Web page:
Music & Entertainment

Music 101: What Is Harmony and How Is It Used in Music?

Written by MasterClass

Apr 13, 2019 • 6 min read

Music consists of three main elements—melody, rhythm, and harmony. While the first two are typically accountable for making a piece of music memorable—think of the opening motif of Beethoven’s Symphony No. 5, or Timbaland’s synth lick on the Jay-Z song “Dirt Off Your Shoulder”—it’s the third element, harmony, that can elevate a piece from common and predictable to challenging and sophisticated.

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What Is Harmony?

Harmony is the composite product when individual musical voices group together to form a cohesive whole. Think of an orchestra: the flute player may be playing one note, the violinist plays a different note, and the trombonist plays yet a different note. But when their individual parts are heard together, harmony is created.

How Is Harmony Represented in Music?

Harmony is typically analyzed as a series of chords. In that hypothetical orchestra, let’s say that the flutist was playing a high A, the violinist bowed a C#, and the trombonist sustained an F#. Together, those three notes comprise an F# minor triad. Therefore, even though each instrumentalist was only playing a single note, together they played an F# minor chord.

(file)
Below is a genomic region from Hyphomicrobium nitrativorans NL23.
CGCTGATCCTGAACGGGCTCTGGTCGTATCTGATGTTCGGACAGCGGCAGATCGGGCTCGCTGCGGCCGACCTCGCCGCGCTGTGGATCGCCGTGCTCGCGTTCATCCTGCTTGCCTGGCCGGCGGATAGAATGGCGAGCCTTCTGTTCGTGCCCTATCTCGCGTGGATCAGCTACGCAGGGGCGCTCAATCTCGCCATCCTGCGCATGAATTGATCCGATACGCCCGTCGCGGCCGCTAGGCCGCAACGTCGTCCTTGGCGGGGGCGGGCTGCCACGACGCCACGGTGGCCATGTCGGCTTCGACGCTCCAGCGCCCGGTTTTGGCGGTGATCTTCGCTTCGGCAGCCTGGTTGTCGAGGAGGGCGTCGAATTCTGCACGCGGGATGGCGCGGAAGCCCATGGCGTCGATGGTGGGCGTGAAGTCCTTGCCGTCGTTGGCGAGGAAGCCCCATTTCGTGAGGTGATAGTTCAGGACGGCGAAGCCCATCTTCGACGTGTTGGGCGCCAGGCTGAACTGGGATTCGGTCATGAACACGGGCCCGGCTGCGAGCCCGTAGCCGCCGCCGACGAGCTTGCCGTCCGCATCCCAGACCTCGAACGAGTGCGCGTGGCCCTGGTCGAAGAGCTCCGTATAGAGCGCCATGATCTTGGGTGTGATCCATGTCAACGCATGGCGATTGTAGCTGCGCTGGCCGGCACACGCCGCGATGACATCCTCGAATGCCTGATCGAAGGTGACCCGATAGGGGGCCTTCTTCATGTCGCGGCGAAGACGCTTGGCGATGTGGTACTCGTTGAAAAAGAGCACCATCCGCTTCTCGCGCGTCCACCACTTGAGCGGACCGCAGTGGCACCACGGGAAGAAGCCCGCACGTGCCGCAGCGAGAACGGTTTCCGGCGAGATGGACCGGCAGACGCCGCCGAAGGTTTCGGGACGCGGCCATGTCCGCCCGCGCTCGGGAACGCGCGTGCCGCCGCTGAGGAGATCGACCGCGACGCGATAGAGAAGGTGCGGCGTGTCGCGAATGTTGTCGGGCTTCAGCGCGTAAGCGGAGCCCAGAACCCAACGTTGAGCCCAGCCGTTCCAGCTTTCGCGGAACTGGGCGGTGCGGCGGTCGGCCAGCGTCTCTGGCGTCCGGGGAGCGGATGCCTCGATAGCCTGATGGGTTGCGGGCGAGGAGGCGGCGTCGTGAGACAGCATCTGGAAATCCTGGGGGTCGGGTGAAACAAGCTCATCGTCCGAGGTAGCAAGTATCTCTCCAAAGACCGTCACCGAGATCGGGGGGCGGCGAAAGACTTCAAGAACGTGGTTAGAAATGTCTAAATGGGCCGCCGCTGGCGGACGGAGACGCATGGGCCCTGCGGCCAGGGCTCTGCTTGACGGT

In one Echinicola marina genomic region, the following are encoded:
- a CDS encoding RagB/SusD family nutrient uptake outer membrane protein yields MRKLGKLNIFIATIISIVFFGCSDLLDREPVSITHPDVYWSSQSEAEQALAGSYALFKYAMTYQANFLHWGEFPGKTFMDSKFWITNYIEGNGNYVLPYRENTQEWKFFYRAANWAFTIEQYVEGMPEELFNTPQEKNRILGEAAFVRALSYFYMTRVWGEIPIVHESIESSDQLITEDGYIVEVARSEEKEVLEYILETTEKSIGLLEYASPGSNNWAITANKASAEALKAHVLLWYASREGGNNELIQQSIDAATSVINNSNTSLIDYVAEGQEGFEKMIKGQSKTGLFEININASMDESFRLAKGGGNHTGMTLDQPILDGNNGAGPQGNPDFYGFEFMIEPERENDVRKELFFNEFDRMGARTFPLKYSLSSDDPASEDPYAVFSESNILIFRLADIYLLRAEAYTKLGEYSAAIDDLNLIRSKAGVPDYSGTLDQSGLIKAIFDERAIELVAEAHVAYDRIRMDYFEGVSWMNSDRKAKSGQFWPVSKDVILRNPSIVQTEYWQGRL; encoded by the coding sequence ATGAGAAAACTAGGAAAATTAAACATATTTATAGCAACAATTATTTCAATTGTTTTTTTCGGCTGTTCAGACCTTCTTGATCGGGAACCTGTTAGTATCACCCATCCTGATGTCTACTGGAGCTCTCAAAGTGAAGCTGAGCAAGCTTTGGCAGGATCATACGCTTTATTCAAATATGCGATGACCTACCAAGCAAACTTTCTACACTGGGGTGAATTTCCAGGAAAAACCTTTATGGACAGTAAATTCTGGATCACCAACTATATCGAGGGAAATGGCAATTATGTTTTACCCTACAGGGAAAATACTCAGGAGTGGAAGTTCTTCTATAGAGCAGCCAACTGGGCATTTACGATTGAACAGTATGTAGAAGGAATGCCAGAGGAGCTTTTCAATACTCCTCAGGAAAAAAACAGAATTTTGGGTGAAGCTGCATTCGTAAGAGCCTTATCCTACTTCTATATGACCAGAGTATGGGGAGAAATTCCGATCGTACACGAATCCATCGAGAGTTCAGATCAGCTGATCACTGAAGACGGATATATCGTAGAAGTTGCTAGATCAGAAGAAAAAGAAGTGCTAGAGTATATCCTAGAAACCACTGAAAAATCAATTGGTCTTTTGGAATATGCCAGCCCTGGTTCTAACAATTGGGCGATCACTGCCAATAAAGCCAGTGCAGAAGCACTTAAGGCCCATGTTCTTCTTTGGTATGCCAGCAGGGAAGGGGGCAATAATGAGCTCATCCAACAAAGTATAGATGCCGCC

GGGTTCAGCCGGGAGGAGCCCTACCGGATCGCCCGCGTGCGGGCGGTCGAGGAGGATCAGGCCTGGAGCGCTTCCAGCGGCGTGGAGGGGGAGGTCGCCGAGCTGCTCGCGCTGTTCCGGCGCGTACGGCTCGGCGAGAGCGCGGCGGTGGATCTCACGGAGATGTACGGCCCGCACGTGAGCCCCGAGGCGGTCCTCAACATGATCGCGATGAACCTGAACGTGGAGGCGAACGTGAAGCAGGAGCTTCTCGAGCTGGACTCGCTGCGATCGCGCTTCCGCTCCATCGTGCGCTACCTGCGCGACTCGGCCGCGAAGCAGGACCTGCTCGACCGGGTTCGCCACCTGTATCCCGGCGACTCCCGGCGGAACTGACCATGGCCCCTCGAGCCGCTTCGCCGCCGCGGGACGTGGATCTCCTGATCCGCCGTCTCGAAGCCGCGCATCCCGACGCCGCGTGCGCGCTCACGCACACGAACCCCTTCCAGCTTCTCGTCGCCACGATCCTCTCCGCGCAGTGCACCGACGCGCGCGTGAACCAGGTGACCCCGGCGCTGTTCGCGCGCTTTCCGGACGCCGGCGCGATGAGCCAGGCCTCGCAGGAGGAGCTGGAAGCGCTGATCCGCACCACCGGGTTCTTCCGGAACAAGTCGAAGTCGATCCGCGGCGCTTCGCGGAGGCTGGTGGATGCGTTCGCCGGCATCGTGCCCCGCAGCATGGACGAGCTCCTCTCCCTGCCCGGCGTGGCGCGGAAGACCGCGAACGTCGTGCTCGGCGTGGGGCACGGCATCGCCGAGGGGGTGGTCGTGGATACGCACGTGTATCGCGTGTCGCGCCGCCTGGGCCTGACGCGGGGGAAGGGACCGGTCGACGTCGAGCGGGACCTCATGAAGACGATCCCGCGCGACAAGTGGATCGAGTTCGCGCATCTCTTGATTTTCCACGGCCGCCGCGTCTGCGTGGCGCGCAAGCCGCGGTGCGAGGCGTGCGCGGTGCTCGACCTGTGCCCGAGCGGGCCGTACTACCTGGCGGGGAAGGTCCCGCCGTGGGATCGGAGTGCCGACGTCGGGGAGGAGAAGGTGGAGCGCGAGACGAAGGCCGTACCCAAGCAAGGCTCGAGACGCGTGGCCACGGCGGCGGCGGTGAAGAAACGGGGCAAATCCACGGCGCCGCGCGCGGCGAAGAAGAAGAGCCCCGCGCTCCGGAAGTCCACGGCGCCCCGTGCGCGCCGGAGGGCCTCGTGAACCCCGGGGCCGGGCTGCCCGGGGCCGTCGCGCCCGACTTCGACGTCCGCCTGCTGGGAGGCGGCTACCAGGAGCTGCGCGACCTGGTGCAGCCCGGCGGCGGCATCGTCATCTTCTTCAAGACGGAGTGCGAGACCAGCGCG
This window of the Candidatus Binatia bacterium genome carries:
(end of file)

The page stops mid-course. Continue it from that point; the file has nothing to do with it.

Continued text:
• When all the instruments in an ensemble are playing notes that fit the same chord, it is known as a consonant chord.
  • But when players employ a melodic line that does not fit with a set chord (such as an oboist playing a Bb when the rest of the orchestra is playing the tones of a D major triad), it is known as a dissonant chord.
  • This isn’t to say that some harmonies aren’t intentionally dissonant. Perhaps the composer of that hypothetical piece wanted to hear a Bb over a D chord (in terms of music theory, the note’s harmonic function would be the flat 6th scale degree), even though it wouldn’t be the most pleasing combination to most fans of Western music.

How Is Harmony Used in Music?

Harmony can be fully scripted by a composer, or it can be outlined by a composer and fully expressed by the players performing the music. The orchestral scenario described above is an example of harmony that’s tightly scripted by a composer—he or she has assigned specific notes many single-note instruments, and those notes combine to form chords. This is common practice in the European tradition of classical music.

Popular Example of Harmony in Music